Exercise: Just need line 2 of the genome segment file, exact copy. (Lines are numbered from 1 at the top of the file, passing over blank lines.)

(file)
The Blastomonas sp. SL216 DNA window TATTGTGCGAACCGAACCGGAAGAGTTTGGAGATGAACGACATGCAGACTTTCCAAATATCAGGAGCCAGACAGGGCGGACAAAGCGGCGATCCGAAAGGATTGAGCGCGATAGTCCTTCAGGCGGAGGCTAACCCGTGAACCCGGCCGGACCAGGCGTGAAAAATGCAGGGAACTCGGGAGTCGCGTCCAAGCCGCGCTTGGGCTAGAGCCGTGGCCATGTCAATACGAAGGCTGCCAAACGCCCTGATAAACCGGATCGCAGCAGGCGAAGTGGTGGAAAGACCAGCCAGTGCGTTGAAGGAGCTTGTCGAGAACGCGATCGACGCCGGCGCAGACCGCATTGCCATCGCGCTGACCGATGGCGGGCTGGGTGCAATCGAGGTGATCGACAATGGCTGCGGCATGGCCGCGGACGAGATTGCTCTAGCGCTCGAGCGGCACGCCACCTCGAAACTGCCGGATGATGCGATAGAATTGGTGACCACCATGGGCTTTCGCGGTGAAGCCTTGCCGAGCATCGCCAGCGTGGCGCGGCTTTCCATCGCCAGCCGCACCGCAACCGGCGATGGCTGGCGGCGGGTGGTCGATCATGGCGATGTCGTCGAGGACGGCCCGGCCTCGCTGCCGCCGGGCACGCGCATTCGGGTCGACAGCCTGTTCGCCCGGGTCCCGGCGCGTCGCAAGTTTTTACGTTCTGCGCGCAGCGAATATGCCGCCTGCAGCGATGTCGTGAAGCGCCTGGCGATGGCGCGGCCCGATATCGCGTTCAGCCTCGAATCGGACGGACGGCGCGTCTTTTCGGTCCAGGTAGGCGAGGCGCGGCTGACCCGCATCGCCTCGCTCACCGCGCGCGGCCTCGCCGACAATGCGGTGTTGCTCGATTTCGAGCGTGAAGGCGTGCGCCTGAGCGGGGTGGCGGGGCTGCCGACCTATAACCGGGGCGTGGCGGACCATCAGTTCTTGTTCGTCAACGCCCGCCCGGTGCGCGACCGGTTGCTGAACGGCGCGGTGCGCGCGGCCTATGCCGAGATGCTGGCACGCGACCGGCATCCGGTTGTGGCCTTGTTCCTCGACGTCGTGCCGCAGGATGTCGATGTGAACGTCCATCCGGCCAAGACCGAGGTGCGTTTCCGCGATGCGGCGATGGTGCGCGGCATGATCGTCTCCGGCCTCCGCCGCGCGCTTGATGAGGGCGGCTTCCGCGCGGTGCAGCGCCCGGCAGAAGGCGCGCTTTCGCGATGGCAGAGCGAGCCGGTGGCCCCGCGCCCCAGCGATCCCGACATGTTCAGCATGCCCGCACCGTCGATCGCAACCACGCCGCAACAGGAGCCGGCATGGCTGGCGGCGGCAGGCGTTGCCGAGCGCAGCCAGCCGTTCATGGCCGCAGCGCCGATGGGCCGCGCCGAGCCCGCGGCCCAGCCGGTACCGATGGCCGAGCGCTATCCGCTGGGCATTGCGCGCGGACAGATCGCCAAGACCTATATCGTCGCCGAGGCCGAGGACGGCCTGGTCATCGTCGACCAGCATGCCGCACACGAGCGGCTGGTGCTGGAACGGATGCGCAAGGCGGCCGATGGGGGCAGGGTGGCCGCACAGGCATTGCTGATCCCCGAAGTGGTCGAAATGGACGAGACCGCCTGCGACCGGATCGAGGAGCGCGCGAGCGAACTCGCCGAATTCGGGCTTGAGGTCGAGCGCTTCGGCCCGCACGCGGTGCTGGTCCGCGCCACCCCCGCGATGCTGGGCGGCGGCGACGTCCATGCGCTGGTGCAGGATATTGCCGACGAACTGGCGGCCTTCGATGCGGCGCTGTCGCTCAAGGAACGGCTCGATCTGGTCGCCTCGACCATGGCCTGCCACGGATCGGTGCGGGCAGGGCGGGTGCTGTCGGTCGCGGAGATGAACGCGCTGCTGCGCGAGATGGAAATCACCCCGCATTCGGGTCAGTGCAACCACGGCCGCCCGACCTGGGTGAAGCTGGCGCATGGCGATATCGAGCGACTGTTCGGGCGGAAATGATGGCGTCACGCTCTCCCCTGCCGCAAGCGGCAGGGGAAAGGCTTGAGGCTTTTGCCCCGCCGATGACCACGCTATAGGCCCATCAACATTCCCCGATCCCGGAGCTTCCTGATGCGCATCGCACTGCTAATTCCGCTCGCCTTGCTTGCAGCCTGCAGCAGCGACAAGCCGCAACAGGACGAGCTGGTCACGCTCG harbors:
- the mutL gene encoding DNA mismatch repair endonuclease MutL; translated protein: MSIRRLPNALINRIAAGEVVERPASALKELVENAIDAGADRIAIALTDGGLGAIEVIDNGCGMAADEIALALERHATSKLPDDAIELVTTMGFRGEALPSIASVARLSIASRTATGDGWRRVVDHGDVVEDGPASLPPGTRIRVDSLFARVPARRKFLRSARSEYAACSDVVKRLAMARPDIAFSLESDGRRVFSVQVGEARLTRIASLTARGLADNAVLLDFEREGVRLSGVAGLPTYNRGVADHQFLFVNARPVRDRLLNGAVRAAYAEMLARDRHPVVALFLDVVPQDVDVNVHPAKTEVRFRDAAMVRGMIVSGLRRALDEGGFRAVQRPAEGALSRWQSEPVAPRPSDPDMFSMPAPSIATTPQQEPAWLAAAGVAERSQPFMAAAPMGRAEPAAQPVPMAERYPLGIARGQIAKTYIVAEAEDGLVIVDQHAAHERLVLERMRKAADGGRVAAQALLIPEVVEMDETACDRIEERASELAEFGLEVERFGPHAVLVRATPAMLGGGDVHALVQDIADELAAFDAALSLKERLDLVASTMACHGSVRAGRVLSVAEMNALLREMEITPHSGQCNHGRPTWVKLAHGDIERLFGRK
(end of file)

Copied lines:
- the mutL gene encoding DNA mismatch repair endonuclease MutL; translated protein: MSIRRLPNALINRIAAGEVVERPASALKELVENAIDAGADRIAIALTDGGLGAIEVIDNGCGMAADEIALALERHATSKLPDDAIELVTTMGFRGEALPSIASVARLSIASRTATGDGWRRVVDHGDVVEDGPASLPPGTRIRVDSLFARVPARRKFLRSARSEYAACSDVVKRLAMARPDIAFSLESDGRRVFSVQVGEARLTRIASLTARGLADNAVLLDFEREGVRLSGVAGLPTYNRGVADHQFLFVNARPVRDRLLNGAVRAAYAEMLARDRHPVVALFLDVVPQDVDVNVHPAKTEVRFRDAAMVRGMIVSGLRRALDEGGFRAVQRPAEGALSRWQSEPVAPRPSDPDMFSMPAPSIATTPQQEPAWLAAAGVAERSQPFMAAAPMGRAEPAAQPVPMAERYPLGIARGQIAKTYIVAEAEDGLVIVDQHAAHERLVLERMRKAADGGRVAAQALLIPEVVEMDETACDRIEERASELAEFGLEVERFGPHAVLVRATPAMLGGGDVHALVQDIADELAAFDAALSLKERLDLVASTMACHGSVRAGRVLSVAEMNALLREMEITPHSGQCNHGRPTWVKLAHGDIERLFGRK